A yoga teacher’s letter to her first time student

Sweat and Stretch at Bikram Yoga North Brisbane

 

Dear First Timer:

You don’t even realize how amazing you were throughout your first class!  You stayed in that hot, sticky, drippy room the entire time.  You followed instruction.  You took a seat when you needed one.  You even found stillness during Savasana.

I know you are doubting these words right now.  I know that you looked at the folks in the front row and had the thought, “That will never be me.  They must have been born with freakish flexibility or godly strength,” but I’m here to tell you that they started the same way you did, following along, trying their best, and wondering how they had found themselves in this crazy yoga class.  The only thing they did that others sometimes do not, is come back. And not just a couple of times, but again and again and again as they looked for a way to master the class, to master their body, their mind, and their breath.  To master their lives.

I wish that for you.  That you come back.  That you try again.  You might have resistance to this practice.  You might find an excuse why it isn’t for you.  It was too hot.  The teacher was too loud, their voice booming through the microphone, so that you cannot even pretend that you cannot hear them.  And at times they even called out your name to encourage or correct you and you wished with every loud beat of your heart pounding in your ears that they would simply leave you alone.  It was too bright and and the mirrors were too much, as you watched your face get an alarming shade of red you had never witnessed before.  You might even have a headache tonight as your body urges you to drink more water and eat better food after you dripped with what seemed like buckets of sweat throughout the class.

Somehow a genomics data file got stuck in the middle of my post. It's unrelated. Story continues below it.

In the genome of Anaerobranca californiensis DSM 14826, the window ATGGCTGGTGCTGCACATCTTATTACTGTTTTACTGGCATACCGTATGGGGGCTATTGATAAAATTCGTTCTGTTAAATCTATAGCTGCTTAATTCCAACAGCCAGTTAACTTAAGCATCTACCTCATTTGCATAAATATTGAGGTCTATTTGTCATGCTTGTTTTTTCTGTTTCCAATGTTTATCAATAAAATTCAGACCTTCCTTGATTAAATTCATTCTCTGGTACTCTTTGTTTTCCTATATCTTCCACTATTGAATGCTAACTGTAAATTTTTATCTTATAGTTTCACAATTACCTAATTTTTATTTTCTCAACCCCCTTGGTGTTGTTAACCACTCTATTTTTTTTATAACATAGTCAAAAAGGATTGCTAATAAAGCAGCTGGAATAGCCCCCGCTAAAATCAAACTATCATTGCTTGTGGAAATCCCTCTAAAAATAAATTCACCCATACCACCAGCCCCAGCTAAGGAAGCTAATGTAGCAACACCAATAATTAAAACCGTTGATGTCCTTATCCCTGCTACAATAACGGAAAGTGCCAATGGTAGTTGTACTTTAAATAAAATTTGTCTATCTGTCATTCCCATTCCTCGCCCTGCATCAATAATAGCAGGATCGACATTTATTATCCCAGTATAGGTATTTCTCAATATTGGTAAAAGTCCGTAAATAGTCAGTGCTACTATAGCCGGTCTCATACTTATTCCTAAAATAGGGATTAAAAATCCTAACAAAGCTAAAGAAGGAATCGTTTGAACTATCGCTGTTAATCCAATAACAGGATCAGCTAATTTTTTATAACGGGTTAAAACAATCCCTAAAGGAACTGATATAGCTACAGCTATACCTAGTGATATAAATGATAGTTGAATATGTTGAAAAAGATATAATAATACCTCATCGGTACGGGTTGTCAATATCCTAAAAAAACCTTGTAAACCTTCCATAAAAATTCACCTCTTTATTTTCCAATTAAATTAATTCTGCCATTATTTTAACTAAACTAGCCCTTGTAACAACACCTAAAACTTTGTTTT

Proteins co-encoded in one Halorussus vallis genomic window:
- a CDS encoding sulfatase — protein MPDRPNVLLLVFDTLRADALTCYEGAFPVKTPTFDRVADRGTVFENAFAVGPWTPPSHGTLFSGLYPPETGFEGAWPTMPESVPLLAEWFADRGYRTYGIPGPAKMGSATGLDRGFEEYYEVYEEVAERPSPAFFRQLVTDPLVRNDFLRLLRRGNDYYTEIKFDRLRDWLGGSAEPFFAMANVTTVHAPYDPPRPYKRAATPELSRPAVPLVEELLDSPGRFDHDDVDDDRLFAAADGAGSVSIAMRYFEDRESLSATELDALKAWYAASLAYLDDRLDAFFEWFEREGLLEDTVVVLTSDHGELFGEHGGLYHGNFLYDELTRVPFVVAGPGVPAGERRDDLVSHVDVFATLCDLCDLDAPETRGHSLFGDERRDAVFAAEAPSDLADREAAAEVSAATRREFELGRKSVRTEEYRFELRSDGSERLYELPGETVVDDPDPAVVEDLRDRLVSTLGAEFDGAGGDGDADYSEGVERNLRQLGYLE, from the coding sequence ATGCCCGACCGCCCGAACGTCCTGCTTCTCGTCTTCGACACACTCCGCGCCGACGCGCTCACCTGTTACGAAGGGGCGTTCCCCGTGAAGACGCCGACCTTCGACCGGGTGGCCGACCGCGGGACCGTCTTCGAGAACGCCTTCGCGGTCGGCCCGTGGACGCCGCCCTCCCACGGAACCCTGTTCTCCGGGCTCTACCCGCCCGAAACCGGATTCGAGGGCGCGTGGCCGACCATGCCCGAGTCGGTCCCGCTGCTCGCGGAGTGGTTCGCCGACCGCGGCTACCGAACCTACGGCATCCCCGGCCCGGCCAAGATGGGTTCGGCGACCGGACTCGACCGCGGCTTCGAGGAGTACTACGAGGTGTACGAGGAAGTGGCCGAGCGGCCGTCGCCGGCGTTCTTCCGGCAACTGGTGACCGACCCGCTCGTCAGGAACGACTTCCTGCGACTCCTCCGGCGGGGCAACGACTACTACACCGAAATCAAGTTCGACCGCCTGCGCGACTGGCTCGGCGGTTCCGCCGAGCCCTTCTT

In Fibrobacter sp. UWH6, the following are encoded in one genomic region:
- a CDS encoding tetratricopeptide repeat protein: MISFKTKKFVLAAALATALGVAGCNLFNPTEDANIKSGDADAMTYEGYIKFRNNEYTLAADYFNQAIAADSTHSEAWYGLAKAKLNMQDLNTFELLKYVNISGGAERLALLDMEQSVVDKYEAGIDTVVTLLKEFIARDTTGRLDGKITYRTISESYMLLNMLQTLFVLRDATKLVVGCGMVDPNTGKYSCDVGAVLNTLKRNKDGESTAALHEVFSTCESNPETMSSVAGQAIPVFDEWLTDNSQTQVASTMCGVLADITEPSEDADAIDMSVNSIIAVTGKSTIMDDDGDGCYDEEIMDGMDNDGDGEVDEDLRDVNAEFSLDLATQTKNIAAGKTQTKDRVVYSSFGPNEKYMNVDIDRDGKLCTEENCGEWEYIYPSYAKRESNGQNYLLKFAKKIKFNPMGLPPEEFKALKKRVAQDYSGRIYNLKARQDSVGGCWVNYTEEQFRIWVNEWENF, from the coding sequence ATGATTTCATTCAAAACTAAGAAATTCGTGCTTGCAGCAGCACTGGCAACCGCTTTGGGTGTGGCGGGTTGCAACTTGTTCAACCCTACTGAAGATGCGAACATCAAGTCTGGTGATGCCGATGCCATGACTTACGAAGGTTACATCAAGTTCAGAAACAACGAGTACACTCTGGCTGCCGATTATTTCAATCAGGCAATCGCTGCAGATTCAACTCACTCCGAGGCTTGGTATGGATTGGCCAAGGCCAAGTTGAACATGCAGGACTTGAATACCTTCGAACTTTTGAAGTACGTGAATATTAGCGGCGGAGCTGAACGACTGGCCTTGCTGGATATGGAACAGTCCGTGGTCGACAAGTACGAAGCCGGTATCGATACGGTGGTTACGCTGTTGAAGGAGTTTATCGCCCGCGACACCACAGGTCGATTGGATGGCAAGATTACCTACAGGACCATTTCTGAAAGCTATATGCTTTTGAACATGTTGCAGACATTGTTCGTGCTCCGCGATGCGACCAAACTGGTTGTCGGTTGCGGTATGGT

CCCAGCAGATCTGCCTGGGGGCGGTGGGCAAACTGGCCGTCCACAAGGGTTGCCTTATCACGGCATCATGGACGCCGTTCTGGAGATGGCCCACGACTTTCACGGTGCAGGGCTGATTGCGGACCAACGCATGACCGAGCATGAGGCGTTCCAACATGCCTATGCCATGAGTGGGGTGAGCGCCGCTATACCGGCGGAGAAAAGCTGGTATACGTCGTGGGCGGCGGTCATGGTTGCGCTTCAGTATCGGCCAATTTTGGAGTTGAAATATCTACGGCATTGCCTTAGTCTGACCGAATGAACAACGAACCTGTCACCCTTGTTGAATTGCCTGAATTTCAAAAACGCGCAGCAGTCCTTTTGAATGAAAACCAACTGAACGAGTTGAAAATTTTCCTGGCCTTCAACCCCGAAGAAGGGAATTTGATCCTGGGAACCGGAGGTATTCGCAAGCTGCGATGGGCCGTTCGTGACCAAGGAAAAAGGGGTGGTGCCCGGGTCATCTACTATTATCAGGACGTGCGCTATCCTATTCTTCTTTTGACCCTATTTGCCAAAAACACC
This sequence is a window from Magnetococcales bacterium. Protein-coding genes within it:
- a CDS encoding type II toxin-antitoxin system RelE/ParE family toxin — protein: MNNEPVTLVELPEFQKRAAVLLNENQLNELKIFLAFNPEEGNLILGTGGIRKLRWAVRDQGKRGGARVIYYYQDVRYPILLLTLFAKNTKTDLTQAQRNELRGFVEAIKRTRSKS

I hear you.  Yoga is not easy.  It is a challenge.  Taking up a regular yoga practice is one of the bravest things you can do in life.  It means you are willing to become better than you are today.  It means you are ready to take responsibility for your own life’s story and face yourself on the soul level for at least an hour, day after day, to see where you are locked up both physically and mentally in order to free yourself from past injury and emotional turmoil.  It is more than a workout.  It is a work in.

I hope I see you in my class again.  For me, there’s nothing better than sharing this yoga and I want to share it with you.  I look forward to the day you look in the mirrors and smile at what you see or maybe even pull your mat up to the front row, so you can really get a good look at you and your practice and where you are in that moment.  For someday, if you stick with it, you will find your own strength and your own flexibility, in and out of the studio and you, my friend, will shine.

Sincerely,

Your Yoga Teacher